By Bill Poovey
Published Nov. 17, 2015
The Greenville Airport Commission has joined a lineup of property owners suing the federal government to collect payouts from a planned 3.29-mile southern extension of the Greenville Health System Swamp Rabbit Trail. Greenville Downtown Airport Director Joe Frasher said the commissioners voted unanimously to join nine other plaintiffs in a U.S. Court of Federal Claims filing that seeks payment for former rail rights of way.
The suit aims to cash in on a U.S. Supreme Court decision that says the federal government has no claim to rights of way abandoned by railroads, as far back as the 1800s, when the land is transferred to entities for other uses such as the trail project planned by the Greenville Economic Development Corp.
|A span of abandoned rail line that will become an extension of the Greenville Health System Swamp Rabbit Trail along the edge of the Greenville Downtown Airport. (Photo by Bill Poovey)|
“We are certainly for everything associated with the Swamp Rabbit Trail,” Frasher said. “It’s just the Supreme Court has held the federal government must compensate you for the taking.”
The commission and other property owners with stakes in the rights of way are being recruited by Clayton, Mo., attorney Mark F. “Thor” Hearne, who said there are 31 potential plaintiffs in Greenville. He said the rights of way are often 100 feet wide and the payouts are typically about $1 million per mile.
Local governments and agencies involved in developing the trail are not parties to the case. Emily Meeker, the U.S. Department of Justice attorney handling the case for the government, declined comment.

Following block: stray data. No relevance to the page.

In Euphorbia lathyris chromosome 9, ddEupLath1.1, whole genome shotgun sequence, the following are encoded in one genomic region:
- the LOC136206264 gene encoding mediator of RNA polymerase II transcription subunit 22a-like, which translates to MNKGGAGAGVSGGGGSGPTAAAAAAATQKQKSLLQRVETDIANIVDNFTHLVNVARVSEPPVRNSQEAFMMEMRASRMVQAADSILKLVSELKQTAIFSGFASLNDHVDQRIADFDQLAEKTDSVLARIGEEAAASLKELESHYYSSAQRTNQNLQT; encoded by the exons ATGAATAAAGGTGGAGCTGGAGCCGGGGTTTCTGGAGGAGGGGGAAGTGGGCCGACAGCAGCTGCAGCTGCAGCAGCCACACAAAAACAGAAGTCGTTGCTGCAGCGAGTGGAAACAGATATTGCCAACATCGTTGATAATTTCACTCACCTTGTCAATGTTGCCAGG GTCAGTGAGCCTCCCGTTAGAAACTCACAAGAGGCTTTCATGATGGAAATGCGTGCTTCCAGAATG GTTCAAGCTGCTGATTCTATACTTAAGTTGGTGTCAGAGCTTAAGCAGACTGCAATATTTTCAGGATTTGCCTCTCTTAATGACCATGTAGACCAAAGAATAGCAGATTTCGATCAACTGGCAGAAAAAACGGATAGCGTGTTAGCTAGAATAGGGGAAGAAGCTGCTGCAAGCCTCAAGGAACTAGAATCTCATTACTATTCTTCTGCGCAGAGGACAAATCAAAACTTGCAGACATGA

The proposal to extend the existing 20-mile recreation-transportation corridor in Greenville County has already received a $2.3 million commitment from Greenville City Council, contingent on the county building pedestrian bridges over Laurens and Haywood roads and Verdae Boulevard. An application for a U.S. Transportation Department Transportation Investment Generating Economic Recovery grant that would have provided funding for the greenway was recently turned down.
The trail’s planned “Greenlink Greenway” would span from Cleveland Park across Laurens Road at the intersection of Washington Street and continue parallel to Laurens to the Clemson University International Center for Automotive Research.
Hearne said his firm has about 40 similar “rails to trails” cases active. He said he has been very successful for 25 years collecting settlements and verdicts paid from the U.S. Department of Treasury’s Judgment Fund. His firm, Arent Fox LLP, has also handled three other cases in South Carolina, involving the abandoned Doodle Trail rail lines between Pickens and Easley, a rail span in Chesterfield and Darlington counties, and a Beaufort County case that paid landowners a total $40 million. The cases involve land appraisals, and the court decides disputes over appraised values.
Fred Payne, chairman of the development corporation, said it is a “frivolous lawsuit taking advantage of litigious opportunity.”
“We are not participating because it is taxpayer money,” Payne said. “It is my understanding that this lawsuit has nothing to do with our plans for developing” the trail.
Frasher said any property owner on either side of the rail right of way is eligible to get paid.
“We own the property on one side of the railroad, about 1,200 feet,” he said. Frasher said the commission has been paying the county development corporation about $1,000 a year for space where runway approach lights are spaced.
“I am surprised not more people joined the lawsuit,” Frasher said. “It’s a class action lawsuit. The lawyers will get a third of whatever is covered.”
Reach Bill Poovey at 864-235-5677, ext. 104